Our therapeutic programme is unique in England. In fact, we are the first to introduce Buddhist Ayurvedic Counselling and Psychiatry (BĀCP; Galmangoda, 2015) into the West.

There is a need to develop and implement new and better interventions for mental health and wellbeing (p.40, Mental Health Taskforce, 2016). Buddhist-derived interventions (BDIs) for mental health are increasingly adopted and some service users prefer interventions that resemble a more traditional Buddhist approach (Shonin et al, 2016). Buddhist Ayurvedic Counselling and Psychiatry (BĀCP; Galmangoda, 2015) is a new subject in the area of Buddhist Studies, it was developed in Sri Lanka over the past decade, and its practice has been recognized by the World Health Organisation (p.15, WHO, 2009; p.39, WHO, 2012).

BĀCP has a strong theoretical basis grounded in premodern Buddhist and Ayurvedic texts. Treatment methods in BĀCP include traditional Ayurvedic physical therapies, behaviour and situation change (e.g. through diet and lifestyle counselling), and methods for developing concentration and insight into reality (through a more personally tailored approach to mindfulness and meditation training). Mental health service users in England (from a range of backgrounds) have been satisfied with the approach.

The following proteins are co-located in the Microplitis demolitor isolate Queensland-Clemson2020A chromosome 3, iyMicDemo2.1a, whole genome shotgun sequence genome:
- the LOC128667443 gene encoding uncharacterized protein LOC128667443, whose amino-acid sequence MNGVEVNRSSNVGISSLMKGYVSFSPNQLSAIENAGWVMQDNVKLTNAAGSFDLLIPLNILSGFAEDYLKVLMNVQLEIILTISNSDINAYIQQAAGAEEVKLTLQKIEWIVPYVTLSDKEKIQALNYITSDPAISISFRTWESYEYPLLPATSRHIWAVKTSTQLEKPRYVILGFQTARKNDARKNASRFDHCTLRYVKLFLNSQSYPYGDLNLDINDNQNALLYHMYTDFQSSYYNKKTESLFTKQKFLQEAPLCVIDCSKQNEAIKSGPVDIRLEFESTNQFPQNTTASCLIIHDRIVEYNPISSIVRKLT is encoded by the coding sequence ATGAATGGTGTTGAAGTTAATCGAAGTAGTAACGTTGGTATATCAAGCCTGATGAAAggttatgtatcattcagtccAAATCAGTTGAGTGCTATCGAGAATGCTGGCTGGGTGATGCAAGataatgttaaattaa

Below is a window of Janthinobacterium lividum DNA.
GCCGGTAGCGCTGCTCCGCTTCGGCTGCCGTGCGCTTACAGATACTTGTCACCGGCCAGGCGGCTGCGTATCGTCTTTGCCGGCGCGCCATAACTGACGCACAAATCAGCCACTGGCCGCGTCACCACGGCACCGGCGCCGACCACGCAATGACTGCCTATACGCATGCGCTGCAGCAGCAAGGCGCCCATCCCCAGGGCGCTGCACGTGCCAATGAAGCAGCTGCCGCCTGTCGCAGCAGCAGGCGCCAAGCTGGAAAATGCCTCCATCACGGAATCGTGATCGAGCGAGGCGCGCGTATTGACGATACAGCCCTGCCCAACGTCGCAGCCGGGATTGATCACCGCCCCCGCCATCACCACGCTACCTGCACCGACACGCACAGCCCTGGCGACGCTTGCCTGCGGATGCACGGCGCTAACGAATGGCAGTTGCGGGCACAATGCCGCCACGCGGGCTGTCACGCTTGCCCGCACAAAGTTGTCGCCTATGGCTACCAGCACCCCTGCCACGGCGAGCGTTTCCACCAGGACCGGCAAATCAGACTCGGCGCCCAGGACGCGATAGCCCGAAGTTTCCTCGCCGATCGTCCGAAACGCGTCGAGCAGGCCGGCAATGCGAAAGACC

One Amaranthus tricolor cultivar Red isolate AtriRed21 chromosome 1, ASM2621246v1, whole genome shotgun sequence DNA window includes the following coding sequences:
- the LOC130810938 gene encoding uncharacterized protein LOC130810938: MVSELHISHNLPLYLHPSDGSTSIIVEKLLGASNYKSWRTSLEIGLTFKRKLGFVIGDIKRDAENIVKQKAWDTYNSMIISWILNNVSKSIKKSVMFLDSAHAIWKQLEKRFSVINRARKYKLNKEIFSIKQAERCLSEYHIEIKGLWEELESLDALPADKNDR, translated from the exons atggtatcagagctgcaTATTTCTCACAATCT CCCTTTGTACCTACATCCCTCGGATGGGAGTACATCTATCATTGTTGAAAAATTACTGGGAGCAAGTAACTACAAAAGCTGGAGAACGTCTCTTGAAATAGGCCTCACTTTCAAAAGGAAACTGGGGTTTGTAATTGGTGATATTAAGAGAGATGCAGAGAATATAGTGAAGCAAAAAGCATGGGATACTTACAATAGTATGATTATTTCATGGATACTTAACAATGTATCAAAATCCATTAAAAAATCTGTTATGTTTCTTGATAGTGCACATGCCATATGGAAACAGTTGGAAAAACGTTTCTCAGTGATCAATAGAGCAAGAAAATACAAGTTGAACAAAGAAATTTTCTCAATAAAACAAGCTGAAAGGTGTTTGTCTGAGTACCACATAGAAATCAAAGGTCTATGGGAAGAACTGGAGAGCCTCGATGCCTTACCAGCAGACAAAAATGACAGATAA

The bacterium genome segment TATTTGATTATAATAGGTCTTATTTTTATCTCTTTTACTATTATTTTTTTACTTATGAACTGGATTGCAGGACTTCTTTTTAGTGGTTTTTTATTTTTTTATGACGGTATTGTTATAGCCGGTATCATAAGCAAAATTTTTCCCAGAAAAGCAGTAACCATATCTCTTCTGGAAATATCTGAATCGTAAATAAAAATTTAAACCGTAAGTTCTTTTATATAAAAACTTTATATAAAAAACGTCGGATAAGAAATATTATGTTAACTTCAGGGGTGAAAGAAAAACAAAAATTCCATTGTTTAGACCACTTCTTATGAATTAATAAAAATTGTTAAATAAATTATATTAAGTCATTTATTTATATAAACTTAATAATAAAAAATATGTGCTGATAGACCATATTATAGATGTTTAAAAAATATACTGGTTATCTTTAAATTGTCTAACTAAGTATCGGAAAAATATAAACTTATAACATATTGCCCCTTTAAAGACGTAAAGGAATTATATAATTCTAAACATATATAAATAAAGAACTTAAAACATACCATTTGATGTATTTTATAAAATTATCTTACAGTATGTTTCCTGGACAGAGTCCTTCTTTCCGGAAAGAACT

Our Manasa Ayurveda therapist qualified in Sri Lanka at the Buddhist Ayurvedic (Teaching) Hospital within the Nagananda International Institute for Buddhist Studies (NIIBS). Our Ayurvedic therapies are also informed by the Neelamahara tradition; practiced for centuries within the Neelamahara Buddhist temple and surrounding village community in Sri Lanka. 


Ayurveda sees everything in the universe, including human beings, as composed of five basic principles or elements represented in space, air, fire, water and earth. These five elements combine with each other, giving rise to three bio-physical forces (Doshas) within the human body. The Doshas are Vata (air and space), Pitta (fire and water) and Kapha (water and earth). Together these govern the functions of our mind and body.

Ayurveda also recognises three qualities of mind. The first is Sattva - the quality of light, perception, intelligence and harmony. Sattva is virtuous for body and mind, but imbalance is caused when the quality of energy, activity, emotion and passion (Rajas) or the principle of inertia, dullness, darkness and resistance (Tamas) become aggravated. 

Our tradition also recognises the three unwholesome roots (or root-poisons) which form the basis for our suffering. These are our mental tendencies towards greed (Lobha), hatred (Dosa) and delusion (Moha). 

These principles and qualities of mind and body are connected in various ways, showing how by working with the mind in specific ways we can improve physical well-being, and by working with the body in specific ways we can improve mental wellbeing.